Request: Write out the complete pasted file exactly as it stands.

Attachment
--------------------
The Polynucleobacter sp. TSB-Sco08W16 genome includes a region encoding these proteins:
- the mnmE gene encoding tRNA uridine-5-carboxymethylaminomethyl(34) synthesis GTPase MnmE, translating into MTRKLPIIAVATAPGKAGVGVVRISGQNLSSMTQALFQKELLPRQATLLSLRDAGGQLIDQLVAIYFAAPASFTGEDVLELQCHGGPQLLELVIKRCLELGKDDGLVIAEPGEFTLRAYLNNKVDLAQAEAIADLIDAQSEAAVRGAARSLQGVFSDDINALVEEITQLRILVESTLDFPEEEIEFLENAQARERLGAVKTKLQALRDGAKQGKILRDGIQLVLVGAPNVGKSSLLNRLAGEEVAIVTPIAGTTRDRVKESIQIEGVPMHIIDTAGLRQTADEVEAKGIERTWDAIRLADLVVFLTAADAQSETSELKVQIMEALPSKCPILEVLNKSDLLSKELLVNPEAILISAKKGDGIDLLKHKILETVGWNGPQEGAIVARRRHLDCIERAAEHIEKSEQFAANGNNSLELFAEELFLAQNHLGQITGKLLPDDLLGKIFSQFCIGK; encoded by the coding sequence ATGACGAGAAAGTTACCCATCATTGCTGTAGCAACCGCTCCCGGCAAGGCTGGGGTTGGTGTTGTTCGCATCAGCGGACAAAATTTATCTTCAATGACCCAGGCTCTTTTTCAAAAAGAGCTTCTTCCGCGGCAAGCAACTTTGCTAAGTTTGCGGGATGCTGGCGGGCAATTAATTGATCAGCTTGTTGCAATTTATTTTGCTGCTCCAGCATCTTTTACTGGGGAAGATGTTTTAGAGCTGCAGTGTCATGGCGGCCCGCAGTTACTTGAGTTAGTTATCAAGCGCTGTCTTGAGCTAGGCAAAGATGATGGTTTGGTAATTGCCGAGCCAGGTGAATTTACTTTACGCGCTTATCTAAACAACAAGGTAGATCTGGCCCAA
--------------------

The Polynucleobacter sp. TSB-Sco08W16 genome includes a region encoding these proteins:
- the mnmE gene encoding tRNA uridine-5-carboxymethylaminomethyl(34) synthesis GTPase MnmE, translating into MTRKLPIIAVATAPGKAGVGVVRISGQNLSSMTQALFQKELLPRQATLLSLRDAGGQLIDQLVAIYFAAPASFTGEDVLELQCHGGPQLLELVIKRCLELGKDDGLVIAEPGEFTLRAYLNNKVDLAQAEAIADLIDAQSEAAVRGAARSLQGVFSDDINALVEEITQLRILVESTLDFPEEEIEFLENAQARERLGAVKTKLQALRDGAKQGKILRDGIQLVLVGAPNVGKSSLLNRLAGEEVAIVTPIAGTTRDRVKESIQIEGVPMHIIDTAGLRQTADEVEAKGIERTWDAIRLADLVVFLTAADAQSETSELKVQIMEALPSKCPILEVLNKSDLLSKELLVNPEAILISAKKGDGIDLLKHKILETVGWNGPQEGAIVARRRHLDCIERAAEHIEKSEQFAANGNNSLELFAEELFLAQNHLGQITGKLLPDDLLGKIFSQFCIGK; encoded by the coding sequence ATGACGAGAAAGTTACCCATCATTGCTGTAGCAACCGCTCCCGGCAAGGCTGGGGTTGGTGTTGTTCGCATCAGCGGACAAAATTTATCTTCAATGACCCAGGCTCTTTTTCAAAAAGAGCTTCTTCCGCGGCAAGCAACTTTGCTAAGTTTGCGGGATGCTGGCGGGCAATTAATTGATCAGCTTGTTGCAATTTATTTTGCTGCTCCAGCATCTTTTACTGGGGAAGATGTTTTAGAGCTGCAGTGTCATGGCGGCCCGCAGTTACTTGAGTTAGTTATCAAGCGCTGTCTTGAGCTAGGCAAAGATGATGGTTTGGTAATTGCCGAGCCAGGTGAATTTACTTTACGCGCTTATCTAAACAACAAGGTAGATCTGGCCCAA